Newspaper article International Herald Tribune

When to Talk to Monsters

Newspaper article International Herald Tribune

When to Talk to Monsters

Article excerpt

Assad is a butcher, but a diplomatic deal is the best hope for this war-torn and fractious nation.

The United States and Russia will soon hold a peace conference aimed at ending the Syrian civil war, which has killed more than 70,000 people, displaced millions of others and threatened the stability of the region.

The Obama administration's decision to engage Russia in diplomatic talks is a good but belated one. Russia, a key backer of the Syrian government, cannot by itself end the war, any more than the United States can. But together with countries like Britain, there is a chance, however slim, of a diplomatic breakthrough. The real shortcoming of the administration's policy on Syria has not been an unwillingness to engage militarily -- as critics of President Obama have suggested -- but the ill-advised decision, in August 2011, to preclude the possibility of a diplomatic resolution involving all sides.

Back then, when the United States cut off ties with Bashar al- Assad's government and declared as a policy that he had to go, dictators in Tunisia and Egypt had just been toppled and Libya's leader, Muammar el-Qaddafi, was on the ropes, thanks largely to a NATO no-fly zone that protected rebels. But Syria was always a more complex situation.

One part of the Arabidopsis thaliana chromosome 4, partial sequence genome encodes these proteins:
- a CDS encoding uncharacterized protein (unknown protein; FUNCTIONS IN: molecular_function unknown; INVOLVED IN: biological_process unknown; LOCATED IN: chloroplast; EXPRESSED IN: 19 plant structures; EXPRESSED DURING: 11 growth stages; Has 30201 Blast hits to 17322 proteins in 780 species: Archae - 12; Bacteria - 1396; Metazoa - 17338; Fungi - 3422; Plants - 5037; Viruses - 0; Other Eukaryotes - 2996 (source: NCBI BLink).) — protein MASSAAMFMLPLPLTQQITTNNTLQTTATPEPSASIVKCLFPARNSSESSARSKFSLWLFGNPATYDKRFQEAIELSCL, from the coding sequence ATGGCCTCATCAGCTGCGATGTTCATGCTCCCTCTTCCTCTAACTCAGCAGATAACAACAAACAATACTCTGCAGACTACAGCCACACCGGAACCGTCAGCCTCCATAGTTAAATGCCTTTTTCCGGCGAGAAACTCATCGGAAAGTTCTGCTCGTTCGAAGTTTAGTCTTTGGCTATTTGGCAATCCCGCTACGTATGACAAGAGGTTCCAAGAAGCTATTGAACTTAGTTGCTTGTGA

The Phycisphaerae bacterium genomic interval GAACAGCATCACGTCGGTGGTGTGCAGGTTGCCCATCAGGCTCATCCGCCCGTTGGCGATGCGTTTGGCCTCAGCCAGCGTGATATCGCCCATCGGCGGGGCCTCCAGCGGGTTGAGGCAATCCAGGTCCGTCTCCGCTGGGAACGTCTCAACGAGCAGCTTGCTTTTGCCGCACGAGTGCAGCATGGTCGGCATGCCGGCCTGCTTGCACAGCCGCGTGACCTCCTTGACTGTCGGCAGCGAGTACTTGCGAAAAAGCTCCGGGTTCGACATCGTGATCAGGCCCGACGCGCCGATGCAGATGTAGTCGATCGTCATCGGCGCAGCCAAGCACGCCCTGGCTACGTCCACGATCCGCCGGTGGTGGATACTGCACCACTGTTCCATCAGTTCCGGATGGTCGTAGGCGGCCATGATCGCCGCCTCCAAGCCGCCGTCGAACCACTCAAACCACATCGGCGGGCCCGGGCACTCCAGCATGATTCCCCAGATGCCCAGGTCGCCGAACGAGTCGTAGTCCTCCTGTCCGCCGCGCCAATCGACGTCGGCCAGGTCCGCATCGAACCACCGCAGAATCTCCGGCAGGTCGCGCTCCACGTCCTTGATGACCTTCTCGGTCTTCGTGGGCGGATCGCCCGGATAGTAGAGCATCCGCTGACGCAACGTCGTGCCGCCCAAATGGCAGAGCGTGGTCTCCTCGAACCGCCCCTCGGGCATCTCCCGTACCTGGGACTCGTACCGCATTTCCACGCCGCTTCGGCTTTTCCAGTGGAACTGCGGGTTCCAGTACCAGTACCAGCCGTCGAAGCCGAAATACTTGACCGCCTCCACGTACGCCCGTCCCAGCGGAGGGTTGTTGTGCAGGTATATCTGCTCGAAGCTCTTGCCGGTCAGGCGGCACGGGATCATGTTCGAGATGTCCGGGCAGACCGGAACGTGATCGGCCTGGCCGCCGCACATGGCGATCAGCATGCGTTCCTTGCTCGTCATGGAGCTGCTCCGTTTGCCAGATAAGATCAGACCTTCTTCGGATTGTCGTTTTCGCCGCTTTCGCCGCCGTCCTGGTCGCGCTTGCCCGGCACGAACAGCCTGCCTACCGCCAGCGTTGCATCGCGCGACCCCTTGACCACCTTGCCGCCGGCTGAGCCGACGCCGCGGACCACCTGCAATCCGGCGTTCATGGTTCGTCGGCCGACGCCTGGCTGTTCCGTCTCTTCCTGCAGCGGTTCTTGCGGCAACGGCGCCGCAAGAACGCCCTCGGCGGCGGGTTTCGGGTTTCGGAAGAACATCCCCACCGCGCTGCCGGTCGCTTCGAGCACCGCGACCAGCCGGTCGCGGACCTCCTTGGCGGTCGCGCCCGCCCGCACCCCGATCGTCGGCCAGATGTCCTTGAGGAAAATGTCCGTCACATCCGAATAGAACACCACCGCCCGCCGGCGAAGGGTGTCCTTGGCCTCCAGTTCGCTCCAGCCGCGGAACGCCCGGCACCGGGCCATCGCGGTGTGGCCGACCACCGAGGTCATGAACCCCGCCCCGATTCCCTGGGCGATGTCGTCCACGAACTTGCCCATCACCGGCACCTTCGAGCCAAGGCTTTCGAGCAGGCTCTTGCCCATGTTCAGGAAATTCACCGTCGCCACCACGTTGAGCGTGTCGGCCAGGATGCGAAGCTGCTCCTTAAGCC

By repudiating Assad without any nuance, the administration complicated its ability to negotiate with minority Kurds, Christians and Druse, who are suspicious of Assad but even more fearful about the uncertainty that would accompany a takeover by Sunni-led rebels - - many of whom espouse a strict interpretation of Islam, and some of whom have openly affiliated with Al Qaeda. Their participation is essential to any future Syria.

America's black-and-white stance on Assad has boxed us in and left us with the unenviable task of refereeing among opposition groups whose capacity for disagreement seems unlimited.

None of this in any way exonerates Assad, who should face prosecution for war crimes. But the armchair hawks who are boldly calling for bombing the parts of Syria controlled by Assad, or directly arming the rebels, ought to pause and reflect on who would rule Syria if he were toppled tomorrow.

Syrians fighting on both sides of the divide are certainly thinking about it. They desperately need clarity about how their country might be organized in a post-Assad era.

Will it be a federal state with regional autonomy and enclaves for Christian, Kurdish and Druse minorities? Will it be a unitary state controlled, as it has been for decades, by a heavy hand in Damascus, with Assad's authoritarian Alawite regime replaced by a sectarian Sunni central government that tries to impose Islamic law? Or a failed state, carved up into sectarian and ethnic zones, and a haven for terrorists?

Syria is not only divided between a dictatorship and an opposition; there are many fault lines. …

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